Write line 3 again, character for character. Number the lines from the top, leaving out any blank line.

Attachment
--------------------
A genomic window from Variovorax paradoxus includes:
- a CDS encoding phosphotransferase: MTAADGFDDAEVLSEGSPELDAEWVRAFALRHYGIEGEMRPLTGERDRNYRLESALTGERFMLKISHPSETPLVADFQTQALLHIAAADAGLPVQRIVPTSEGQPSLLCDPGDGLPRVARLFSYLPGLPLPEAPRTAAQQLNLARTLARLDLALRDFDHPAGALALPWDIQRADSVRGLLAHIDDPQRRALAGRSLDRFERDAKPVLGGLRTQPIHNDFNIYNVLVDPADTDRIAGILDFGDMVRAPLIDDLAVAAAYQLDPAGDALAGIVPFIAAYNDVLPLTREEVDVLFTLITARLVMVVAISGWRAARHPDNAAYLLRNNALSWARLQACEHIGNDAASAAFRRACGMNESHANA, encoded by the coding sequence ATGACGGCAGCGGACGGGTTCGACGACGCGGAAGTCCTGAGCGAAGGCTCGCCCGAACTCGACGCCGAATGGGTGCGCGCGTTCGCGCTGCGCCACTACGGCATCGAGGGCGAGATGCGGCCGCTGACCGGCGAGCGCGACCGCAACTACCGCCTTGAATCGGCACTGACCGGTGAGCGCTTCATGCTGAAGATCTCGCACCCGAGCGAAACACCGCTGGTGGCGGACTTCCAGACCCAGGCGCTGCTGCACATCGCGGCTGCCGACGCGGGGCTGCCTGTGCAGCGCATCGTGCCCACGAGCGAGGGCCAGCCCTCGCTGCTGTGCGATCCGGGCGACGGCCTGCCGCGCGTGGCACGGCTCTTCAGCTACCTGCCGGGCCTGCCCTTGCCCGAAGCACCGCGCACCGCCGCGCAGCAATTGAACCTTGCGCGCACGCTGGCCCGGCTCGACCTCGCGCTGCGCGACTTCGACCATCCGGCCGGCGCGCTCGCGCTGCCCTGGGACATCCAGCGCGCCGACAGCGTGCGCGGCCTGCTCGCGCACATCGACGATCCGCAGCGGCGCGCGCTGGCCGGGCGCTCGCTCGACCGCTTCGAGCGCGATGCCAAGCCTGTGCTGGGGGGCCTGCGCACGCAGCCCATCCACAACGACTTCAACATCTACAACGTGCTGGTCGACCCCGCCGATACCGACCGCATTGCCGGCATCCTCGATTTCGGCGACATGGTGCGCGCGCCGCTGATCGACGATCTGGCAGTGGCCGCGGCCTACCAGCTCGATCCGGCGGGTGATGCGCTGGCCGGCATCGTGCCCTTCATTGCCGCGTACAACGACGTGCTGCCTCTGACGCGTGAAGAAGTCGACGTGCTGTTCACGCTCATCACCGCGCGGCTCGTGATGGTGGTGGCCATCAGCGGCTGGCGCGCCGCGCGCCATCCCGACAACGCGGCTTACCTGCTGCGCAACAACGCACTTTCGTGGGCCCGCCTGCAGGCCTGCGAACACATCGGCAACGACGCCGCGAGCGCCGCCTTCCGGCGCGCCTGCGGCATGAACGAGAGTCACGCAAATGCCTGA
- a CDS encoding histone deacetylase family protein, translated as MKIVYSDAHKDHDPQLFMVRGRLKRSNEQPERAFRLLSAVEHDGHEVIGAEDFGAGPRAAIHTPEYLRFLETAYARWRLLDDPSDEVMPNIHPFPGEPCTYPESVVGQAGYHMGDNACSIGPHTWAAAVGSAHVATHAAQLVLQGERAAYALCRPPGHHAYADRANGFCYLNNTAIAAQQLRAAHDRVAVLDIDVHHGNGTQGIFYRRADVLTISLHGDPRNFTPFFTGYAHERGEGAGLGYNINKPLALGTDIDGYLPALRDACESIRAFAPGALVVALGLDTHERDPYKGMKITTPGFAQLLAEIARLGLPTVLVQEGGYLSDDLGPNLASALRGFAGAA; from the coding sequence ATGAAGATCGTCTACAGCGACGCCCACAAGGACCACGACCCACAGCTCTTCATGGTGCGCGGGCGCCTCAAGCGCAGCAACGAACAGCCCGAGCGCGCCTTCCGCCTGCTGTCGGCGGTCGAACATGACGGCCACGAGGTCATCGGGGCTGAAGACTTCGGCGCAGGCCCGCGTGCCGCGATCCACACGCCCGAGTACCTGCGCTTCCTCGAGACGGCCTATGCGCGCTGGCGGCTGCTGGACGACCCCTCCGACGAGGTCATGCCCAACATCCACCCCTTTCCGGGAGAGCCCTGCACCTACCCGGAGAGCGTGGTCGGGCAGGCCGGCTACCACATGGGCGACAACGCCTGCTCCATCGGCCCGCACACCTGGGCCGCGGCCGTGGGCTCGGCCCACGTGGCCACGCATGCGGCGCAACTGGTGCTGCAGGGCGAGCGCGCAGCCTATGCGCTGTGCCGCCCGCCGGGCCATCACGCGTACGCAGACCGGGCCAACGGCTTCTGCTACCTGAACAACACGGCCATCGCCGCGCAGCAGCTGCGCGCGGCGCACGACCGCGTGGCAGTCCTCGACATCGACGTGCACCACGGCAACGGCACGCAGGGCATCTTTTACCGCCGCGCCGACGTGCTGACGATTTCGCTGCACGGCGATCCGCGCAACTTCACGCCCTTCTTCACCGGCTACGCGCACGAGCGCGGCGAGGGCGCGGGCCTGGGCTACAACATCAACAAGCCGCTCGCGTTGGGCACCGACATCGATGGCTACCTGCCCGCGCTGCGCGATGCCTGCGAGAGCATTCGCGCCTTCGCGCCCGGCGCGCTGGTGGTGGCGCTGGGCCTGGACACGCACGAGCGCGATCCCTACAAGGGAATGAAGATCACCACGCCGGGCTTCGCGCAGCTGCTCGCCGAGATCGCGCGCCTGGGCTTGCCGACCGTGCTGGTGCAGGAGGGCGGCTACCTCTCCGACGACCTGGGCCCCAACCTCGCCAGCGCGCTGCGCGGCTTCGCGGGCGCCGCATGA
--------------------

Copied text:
- a CDS encoding histone deacetylase family protein, translated as MKIVYSDAHKDHDPQLFMVRGRLKRSNEQPERAFRLLSAVEHDGHEVIGAEDFGAGPRAAIHTPEYLRFLETAYARWRLLDDPSDEVMPNIHPFPGEPCTYPESVVGQAGYHMGDNACSIGPHTWAAAVGSAHVATHAAQLVLQGERAAYALCRPPGHHAYADRANGFCYLNNTAIAAQQLRAAHDRVAVLDIDVHHGNGTQGIFYRRADVLTISLHGDPRNFTPFFTGYAHERGEGAGLGYNINKPLALGTDIDGYLPALRDACESIRAFAPGALVVALGLDTHERDPYKGMKITTPGFAQLLAEIARLGLPTVLVQEGGYLSDDLGPNLASALRGFAGAA; from the coding sequence ATGAAGATCGTCTACAGCGACGCCCACAAGGACCACGACCCACAGCTCTTCATGGTGCGCGGGCGCCTCAAGCGCAGCAACGAACAGCCCGAGCGCGCCTTCCGCCTGCTGTCGGCGGTCGAACATGACGGCCACGAGGTCATCGGGGCTGAAGACTTCGGCGCAGGCCCGCGTGCCGCGATCCACACGCCCGAGTACCTGCGCTTCCTCGAGACGGCCTATGCGCGCTGGCGGCTGCTGGACGACCCCTCCGACGAGGTCATGCCCAACATCCACCCCTTTCCGGGAGAGCCCTGCACCTACCCGGAGAGCGTGGTCGGGCAGGCCGGCTACCACATGGGCGACAACGCCTGCTCCATCGGCCCGCACACCTGGGCCGCGGCCGTGGGCTCGGCCCACGTGGCCACGCATGCGGCGCAACTGGTGCTGCAGGGCGAGCGCGCAGCCTATGCGCTGTGCCGCCCGCCGGGCCATCACGCGTACGCAGACCGGGCCAACGGCTTCTGCTACCTGAACAACACGGCCATCGCCGCGCAGCAGCTGCGCGCGGCGCACGACCGCGTGGCAGTCCTCGACATCGACGTGCACCACGGCAACGGCACGCAGGGCATCTTTTACCGCCGCGCCGACGTGCTGACGATTTCGCTGCACGGCGATCCGCGCAACTTCACGCCCTTCTTCACCGGCTACGCGCACGAGCGCGGCGAGGGCGCGGGCCTGGGCTACAACATCAACAAGCCGCTCGCGTTGGGCACCGACATCGATGGCTACCTGCCCGCGCTGCGCGATGCCTGCGAGAGCATTCGCGCCTTCGCGCCCGGCGCGCTGGTGGTGGCGCTGGGCCTGGACACGCACGAGCGCGATCCCTACAAGGGAATGAAGATCACCACGCCGGGCTTCGCGCAGCTGCTCGCCGAGATCGCGCGCCTGGGCTTGCCGACCGTGCTGGTGCAGGAGGGCGGCTACCTCTCCGACGACCTGGGCCCCAACCTCGCCAGCGCGCTGCGCGGCTTCGCGGGCGCCGCATGA